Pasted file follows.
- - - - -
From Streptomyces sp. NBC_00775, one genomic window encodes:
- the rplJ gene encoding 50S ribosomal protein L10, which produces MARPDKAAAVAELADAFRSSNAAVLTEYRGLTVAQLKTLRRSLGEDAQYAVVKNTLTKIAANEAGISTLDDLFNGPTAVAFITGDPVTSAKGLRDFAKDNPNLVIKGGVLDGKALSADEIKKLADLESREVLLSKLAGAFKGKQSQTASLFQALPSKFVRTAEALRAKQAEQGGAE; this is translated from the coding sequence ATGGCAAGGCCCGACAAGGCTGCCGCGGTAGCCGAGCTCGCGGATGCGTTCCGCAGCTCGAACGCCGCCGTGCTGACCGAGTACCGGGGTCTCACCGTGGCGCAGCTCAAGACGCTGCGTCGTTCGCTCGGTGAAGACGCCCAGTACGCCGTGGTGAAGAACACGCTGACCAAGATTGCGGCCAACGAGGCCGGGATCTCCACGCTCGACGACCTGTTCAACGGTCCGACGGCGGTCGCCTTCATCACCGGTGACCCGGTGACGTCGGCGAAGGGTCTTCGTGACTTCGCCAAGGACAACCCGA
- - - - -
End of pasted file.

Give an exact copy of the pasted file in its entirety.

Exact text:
From Streptomyces sp. NBC_00775, one genomic window encodes:
- the rplJ gene encoding 50S ribosomal protein L10, which produces MARPDKAAAVAELADAFRSSNAAVLTEYRGLTVAQLKTLRRSLGEDAQYAVVKNTLTKIAANEAGISTLDDLFNGPTAVAFITGDPVTSAKGLRDFAKDNPNLVIKGGVLDGKALSADEIKKLADLESREVLLSKLAGAFKGKQSQTASLFQALPSKFVRTAEALRAKQAEQGGAE; this is translated from the coding sequence ATGGCAAGGCCCGACAAGGCTGCCGCGGTAGCCGAGCTCGCGGATGCGTTCCGCAGCTCGAACGCCGCCGTGCTGACCGAGTACCGGGGTCTCACCGTGGCGCAGCTCAAGACGCTGCGTCGTTCGCTCGGTGAAGACGCCCAGTACGCCGTGGTGAAGAACACGCTGACCAAGATTGCGGCCAACGAGGCCGGGATCTCCACGCTCGACGACCTGTTCAACGGTCCGACGGCGGTCGCCTTCATCACCGGTGACCCGGTGACGTCGGCGAAGGGTCTTCGTGACTTCGCCAAGGACAACCCGA